# GANs 1/n

I want to learn more about GANs. My experience with all things technical is that I learn fastest by trying to build stuff and then paying attention to what worked and what didn't. (For example: The single most positive change I ever made to my learning rate in math was to switch from [1] passively reading proofs in the book/paper to [2] actively trying to prove the result myself before reading on.) So I'm planning to implement different models / training tactics on simple data sets like MNIST. The advantage of a simple data set is that I can train models quickly, which tightens the feedback loop. Again, my experience is that tight feedback loops accelerate learning a lot.

I'm kicking things off with a plain vanilla, fully-connected GAN. This is similar in spirit to the OG gan paper. If you've done something like this before already, I think the most interesting part is at the end, where I look at the way that batch sizes and batch normalization affect the results.

## Training Setup

For this first implementation, I used fully connected networks for both the generator G and the discriminator D. G looks like this:

class G(nn.Module):

def __init__(self, in_dim=100, out_dim=28*28):
super().__init__()
self.model = nn.Sequential(
nn.Linear(in_dim, 512),
nn.LeakyReLU(0.2, inplace=True),
nn.BatchNorm1d(512),
nn.Linear(512, 512),
nn.LeakyReLU(0.2, inplace=True),
nn.BatchNorm1d(512),
nn.Linear(512, 512),
nn.LeakyReLU(0.2, inplace=True),
nn.BatchNorm1d(512),
nn.Linear(512, out_dim),
nn.Tanh()
)
self.in_dim = in_dim

def forward(self, z):
z = z.view(z.size(0), self.in_dim)
return self.model(z)

The network for D looks like this:

class D(nn.Module):

def __init__(self, in_dim=28*28, out_dim=1):
super().__init__()
self.model = nn.Sequential(
nn.Linear(in_dim, 512),
nn.LeakyReLU(0.2, inplace=True),
nn.Dropout(0.3),
nn.Linear(512, 512),
nn.LeakyReLU(0.2, inplace=True),
nn.Dropout(0.3),
nn.Linear(512, 512),
nn.LeakyReLU(0.2, inplace=True),
nn.Dropout(0.3),
nn.Linear(512, out_dim),
nn.Sigmoid()
)

def forward(self, x):
out = self.model(x.view(x.size(0), 28*28))
out = out.view(out.size(0), -1)
return out

The training loop is standard:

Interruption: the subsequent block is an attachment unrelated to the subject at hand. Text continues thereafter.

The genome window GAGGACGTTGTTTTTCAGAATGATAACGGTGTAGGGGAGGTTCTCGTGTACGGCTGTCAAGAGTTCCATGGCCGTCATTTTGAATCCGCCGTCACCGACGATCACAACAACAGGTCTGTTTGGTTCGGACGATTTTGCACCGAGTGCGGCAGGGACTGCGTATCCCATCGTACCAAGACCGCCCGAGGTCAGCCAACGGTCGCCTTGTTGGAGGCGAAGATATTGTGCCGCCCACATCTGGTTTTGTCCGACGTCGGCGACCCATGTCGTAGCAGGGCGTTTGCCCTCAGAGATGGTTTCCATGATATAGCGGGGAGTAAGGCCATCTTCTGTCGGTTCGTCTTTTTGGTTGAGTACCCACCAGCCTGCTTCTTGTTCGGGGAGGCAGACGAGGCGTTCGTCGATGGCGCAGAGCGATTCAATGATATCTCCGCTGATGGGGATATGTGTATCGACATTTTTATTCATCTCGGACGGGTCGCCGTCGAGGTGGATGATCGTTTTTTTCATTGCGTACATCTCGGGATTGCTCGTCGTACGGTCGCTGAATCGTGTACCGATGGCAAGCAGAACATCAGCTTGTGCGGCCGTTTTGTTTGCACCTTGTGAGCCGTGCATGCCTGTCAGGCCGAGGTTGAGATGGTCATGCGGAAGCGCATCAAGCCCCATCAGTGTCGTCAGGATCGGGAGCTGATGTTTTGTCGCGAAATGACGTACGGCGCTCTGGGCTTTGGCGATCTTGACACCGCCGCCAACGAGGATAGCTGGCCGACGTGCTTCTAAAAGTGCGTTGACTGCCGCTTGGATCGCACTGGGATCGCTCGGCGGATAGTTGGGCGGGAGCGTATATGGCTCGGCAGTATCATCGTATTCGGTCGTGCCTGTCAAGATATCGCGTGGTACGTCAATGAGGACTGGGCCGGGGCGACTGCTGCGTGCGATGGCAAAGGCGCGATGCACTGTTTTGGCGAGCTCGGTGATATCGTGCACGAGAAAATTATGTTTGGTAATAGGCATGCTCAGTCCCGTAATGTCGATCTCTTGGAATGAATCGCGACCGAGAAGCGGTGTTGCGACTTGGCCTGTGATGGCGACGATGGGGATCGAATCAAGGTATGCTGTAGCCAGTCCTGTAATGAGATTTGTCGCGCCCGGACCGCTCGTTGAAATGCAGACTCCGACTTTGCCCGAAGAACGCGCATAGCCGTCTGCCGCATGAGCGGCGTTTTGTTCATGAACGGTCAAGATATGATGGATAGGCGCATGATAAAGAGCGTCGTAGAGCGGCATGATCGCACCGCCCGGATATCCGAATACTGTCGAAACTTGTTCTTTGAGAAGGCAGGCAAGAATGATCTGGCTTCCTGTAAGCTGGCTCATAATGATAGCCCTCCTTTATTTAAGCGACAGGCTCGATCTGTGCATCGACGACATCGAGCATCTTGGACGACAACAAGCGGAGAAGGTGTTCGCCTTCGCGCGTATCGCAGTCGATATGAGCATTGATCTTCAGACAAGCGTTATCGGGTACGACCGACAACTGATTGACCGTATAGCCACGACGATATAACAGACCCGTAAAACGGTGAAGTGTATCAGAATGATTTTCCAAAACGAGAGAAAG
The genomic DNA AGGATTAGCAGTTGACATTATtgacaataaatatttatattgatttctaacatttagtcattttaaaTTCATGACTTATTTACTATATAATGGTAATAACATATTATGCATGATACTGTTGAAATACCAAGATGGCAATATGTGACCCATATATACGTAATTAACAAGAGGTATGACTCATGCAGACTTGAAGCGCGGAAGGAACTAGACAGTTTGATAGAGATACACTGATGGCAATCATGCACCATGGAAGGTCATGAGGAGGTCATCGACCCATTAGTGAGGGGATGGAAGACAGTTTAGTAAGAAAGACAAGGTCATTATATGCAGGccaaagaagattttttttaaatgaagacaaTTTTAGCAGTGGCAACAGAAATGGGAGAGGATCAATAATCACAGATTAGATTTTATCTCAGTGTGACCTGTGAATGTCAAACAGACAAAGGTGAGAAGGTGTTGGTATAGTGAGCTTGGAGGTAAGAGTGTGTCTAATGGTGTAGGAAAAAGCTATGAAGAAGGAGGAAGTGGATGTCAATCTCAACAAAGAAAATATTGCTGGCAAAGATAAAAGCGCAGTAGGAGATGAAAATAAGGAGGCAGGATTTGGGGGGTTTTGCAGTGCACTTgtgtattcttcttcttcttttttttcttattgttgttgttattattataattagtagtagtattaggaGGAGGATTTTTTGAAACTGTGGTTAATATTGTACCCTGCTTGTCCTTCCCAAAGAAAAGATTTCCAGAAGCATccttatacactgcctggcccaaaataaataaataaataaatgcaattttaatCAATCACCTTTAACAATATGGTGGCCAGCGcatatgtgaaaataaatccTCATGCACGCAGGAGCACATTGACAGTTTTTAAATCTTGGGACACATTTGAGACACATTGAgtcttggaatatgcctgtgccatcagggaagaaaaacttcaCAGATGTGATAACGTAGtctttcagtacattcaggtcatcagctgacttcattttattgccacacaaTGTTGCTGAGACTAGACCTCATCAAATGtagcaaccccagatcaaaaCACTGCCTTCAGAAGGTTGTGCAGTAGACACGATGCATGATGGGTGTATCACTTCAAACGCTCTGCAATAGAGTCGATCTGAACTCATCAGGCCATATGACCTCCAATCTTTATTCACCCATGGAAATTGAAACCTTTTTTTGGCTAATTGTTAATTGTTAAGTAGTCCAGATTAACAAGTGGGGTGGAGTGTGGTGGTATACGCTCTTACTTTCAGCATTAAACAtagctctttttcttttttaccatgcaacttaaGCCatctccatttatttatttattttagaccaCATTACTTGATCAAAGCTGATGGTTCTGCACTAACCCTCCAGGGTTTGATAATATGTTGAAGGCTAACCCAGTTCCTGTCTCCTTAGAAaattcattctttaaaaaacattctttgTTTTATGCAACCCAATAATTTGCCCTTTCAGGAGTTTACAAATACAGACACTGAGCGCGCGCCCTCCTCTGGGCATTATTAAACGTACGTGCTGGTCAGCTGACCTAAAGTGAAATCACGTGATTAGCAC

• Train D first, asking it to map real images from the data set to 1 and fake images from G to 0.
• Then train G, asking it to fool D into thinking that G's fake images are real.

I used the Adam optimizer for both G and D (default betas, learning rate of 2e-4), and optimized against BCELoss. I trained using a single Tesla V100 on GCP. Code here.

## Results

The resulting samples look reasonable to my eye:

And here are the losses by epoch:

## Things I Learned

### Batch Size Matters

There were a couple things that surprised me along the way. The first is that batch size matters more than I had thought. The images above came from a GAN trained with a batch size of 32. What if we increase the batch size to, say, 200? We'll leave all else equal.

To my eye, these samples are worse and convergence takes longer. There's a stack exchange post on why this might happen. The argument is that larger batch sizes lead to "pointier" minima (in the sense that $$z = 100(x^2+y^2)$$ is pointier than $$z = x^2 + y^2$$), which generalize more poorly.

### Batch Norm Matters

What if we remove the batch norm layers from G so that it looks like this? (We've turned the batch size back to 32, btw.)

class G(nn.Module):

def __init__(self, in_dim=100, out_dim=28*28):
super().__init__()
self.model = nn.Sequential(
nn.Linear(in_dim, 512),
nn.LeakyReLU(0.2, inplace=True),
nn.Linear(512, 512),
nn.LeakyReLU(0.2, inplace=True),
nn.Linear(512, 512),
nn.LeakyReLU(0.2, inplace=True),
nn.Linear(512, out_dim),
nn.Tanh()
)
self.in_dim = in_dim

def forward(self, z):
z = z.view(z.size(0), self.in_dim)
return self.model(z)

We get mode collapse and poor performance from G:

(I'm only showing 10 epochs here — typically, the changes to G(z) are minimal beyond this point. With more epochs, G's output stays the same, and it's loss gets worse and worse.)

### FC Layer Choices Matter Less

One thing that didn't matter much was the size of the FC layers. For example, the size of the FC layers in G above is

$\text{in_dim} \to 512 \to 512 \to 512 \to \text{out_dim}$

Changing this to, say

$\text{in_dim} \to 256 \to 512 \to 1024 \to \text{out_dim}$

didn't really change results. (For that experiment, I also changed D to

$\text{in_dim} \to 1024 \to 512 \to 256 \to \text{out_dim}$

since this is what I found most reference implementations did.) Of course, the layer sizes have to matter at some point, but the results were less sensitive to this than I had thought they'd be.